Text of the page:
Peggy and Pete are taking a break for Thanksgiving. We’ll be back with our usual (semi-)witty and sometimes provocative takes on life in mid-December. Please enjoy your time with friends and family and know that we both are thankful for your support, attention, and (in many cases) friendship.
We’ve all been there. We make a suggestion that we’re certain will make things better. Instead of being greeted with support or acceptance we’re met with waffling, or worse yet, resistance. Whether it’s stated or not, the message is clear – “Please move on to other issues.” Frequently it sounds something like this, “Thank you for your suggestion. We’ll take it under consideration. “
I recently attended an IEP meeting where I was invited to review a student’s progress towards transportation independence. This junior high student with special needs was to be learning “stranger danger” so that she would be able to travel to the neighborhood bus stop safely. Eventually, the goal was that she would be capable of getting to school as her non-disabled peers do. This student was very “high-functioning” and just needed to learn some safety habits. It would not have been unreasonable to expect her to not require special education transportation at all by her sophomore year in high school. Read the rest of this entry
I did it again. I said the words “If I can help. . .” without thinking through the implications. This time, I was offering to babysit a neighbor’s children. When I said it two weeks ago to a brand new acquaintance, she emailed me within days to ask if I could take her to a doctor’s appointment (I couldn’t, and I didn’t). I told a fellow member of a social organization to which I belong to “call me if you need anything,” despite the fact that I’m truly booked out through Thanksgiving. My frequent offers to help – well-intended though misguided – are symptomatic of my tendency to overcommit. I genuinely wish I could be “there” for everyone. Maybe it takes guts I’ve not yet developed to refrain from offering more than I can give. Read the rest of this entry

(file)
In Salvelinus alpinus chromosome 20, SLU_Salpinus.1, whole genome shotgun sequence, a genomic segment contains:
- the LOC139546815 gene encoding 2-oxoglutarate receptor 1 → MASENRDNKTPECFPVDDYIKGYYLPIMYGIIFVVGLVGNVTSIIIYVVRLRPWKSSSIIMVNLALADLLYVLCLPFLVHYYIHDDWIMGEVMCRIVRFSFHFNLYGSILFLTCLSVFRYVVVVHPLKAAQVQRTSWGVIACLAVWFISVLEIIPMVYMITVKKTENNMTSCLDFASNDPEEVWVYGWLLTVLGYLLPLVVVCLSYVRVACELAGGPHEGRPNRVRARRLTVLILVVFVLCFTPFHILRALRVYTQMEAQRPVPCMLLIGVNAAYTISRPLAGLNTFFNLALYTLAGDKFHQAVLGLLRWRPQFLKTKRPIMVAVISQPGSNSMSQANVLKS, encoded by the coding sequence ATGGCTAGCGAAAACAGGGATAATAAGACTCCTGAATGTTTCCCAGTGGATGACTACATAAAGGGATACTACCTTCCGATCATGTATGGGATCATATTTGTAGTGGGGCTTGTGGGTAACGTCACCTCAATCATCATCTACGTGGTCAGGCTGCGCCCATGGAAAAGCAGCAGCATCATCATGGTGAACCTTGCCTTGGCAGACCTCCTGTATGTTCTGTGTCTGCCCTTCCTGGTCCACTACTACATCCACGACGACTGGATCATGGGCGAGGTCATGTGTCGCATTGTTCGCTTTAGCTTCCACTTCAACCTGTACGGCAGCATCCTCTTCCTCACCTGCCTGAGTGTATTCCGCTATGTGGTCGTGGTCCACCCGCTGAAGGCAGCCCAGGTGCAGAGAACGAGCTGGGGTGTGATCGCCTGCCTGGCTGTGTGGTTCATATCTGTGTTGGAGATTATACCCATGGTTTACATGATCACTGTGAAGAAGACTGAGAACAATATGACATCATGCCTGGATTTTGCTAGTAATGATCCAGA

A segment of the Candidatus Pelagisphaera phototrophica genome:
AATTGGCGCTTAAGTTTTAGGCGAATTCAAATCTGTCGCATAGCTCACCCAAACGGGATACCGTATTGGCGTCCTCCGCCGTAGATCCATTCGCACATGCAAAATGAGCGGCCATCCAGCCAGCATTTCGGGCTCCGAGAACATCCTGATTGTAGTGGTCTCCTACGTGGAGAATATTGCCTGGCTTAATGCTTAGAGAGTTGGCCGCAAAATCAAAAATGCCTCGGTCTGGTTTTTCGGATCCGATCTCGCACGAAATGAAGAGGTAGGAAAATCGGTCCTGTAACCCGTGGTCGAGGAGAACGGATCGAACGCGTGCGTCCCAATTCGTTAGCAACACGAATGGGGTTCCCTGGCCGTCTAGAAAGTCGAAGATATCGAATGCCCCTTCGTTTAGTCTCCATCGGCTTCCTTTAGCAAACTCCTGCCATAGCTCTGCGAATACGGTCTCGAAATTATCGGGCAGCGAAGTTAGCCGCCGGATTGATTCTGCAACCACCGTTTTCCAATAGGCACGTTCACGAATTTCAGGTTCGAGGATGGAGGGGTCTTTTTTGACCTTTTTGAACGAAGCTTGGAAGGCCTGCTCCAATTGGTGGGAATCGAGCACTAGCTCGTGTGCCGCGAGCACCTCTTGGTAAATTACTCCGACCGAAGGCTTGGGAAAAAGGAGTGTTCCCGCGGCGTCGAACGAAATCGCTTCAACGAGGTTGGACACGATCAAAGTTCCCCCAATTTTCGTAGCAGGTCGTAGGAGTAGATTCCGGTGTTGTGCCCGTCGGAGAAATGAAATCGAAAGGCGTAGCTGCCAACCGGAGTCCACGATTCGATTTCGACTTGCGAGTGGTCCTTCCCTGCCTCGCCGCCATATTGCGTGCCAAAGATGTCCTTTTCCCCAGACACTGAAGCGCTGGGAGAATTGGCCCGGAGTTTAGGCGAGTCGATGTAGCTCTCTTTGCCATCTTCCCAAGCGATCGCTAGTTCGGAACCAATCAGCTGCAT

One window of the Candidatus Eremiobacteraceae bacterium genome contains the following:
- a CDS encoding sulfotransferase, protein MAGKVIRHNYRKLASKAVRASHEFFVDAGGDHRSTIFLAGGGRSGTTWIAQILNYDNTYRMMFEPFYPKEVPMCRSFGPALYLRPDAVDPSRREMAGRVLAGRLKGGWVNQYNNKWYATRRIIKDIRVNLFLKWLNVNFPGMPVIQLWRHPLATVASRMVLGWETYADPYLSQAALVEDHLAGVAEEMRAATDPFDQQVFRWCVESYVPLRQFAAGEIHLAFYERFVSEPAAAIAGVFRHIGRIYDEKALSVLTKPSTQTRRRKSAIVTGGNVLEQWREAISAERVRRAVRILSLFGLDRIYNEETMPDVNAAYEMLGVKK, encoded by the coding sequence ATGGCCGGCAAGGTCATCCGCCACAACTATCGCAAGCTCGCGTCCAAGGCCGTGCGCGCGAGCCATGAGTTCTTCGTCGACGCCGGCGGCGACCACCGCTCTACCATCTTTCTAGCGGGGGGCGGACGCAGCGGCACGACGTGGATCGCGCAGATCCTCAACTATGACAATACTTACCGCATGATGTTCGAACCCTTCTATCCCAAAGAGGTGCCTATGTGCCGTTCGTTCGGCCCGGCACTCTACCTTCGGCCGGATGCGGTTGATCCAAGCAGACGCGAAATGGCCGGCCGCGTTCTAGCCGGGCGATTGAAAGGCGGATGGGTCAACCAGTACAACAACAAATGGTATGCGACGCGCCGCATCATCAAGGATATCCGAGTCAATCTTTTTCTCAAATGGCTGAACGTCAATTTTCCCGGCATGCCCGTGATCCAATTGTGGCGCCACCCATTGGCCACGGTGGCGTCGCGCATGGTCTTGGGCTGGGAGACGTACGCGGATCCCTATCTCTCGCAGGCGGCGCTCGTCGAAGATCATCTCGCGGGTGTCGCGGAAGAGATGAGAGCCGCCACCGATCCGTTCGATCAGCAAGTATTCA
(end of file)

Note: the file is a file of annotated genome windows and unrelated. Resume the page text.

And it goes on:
This is the third post in our series “The Guts of Leadership.”
General John Barry was the executive director for the investigation of the space shuttle Columbia disaster. He recently presented for NAPT’s Leading Every Day initiative. Among the many insights he offered about NASA’s mindset prior to the disaster was one which was particularly salient: “Asking for help is a measure of strength – not weakness. “ Read the rest of this entry
It may be telling that Pete often finds inspiration for blog posts in business articles and publications, and I’m often moved to write by something I read in less relevant sources. I don’t know what that “tells,” in fact, but I’m sure it reveals something about us as bloggers. Read the rest of this entry
This post kicks off what we call The Guts of Leadership series. You’ve probably noticed that over the past few months we’ve expressed our frustrations with weak leadership and the failure to change when change is clearly necessary. So over the next couple of months we’ll highlight some specific practices we see in far too many operations. We hope to provoke some critically needed improvements.
In a recent article titled 6 Sins of Leadership, the former head of GE Jack Welch asserts that poor leaders lack the guts to differentiate between the star performers and those who are performing at a lower level. He rails against managers who are “unwilling to deliver candid, rigorous performance reviews, …[and instead] give every employee the same kind of bland, mushy, ‘nice job’ sign-off”. Read the rest of this entry
I recently had the pleasure of a lengthy flight delay at LaGuardia airport. Pleasure you say? How’s that possible? Nobody enjoys layovers. Well this particular extended stay at the food court was actually enjoyable. We staked out a spot near a recharging outlet and settled in for what threatened to be a long boring delay. Read the rest of this entry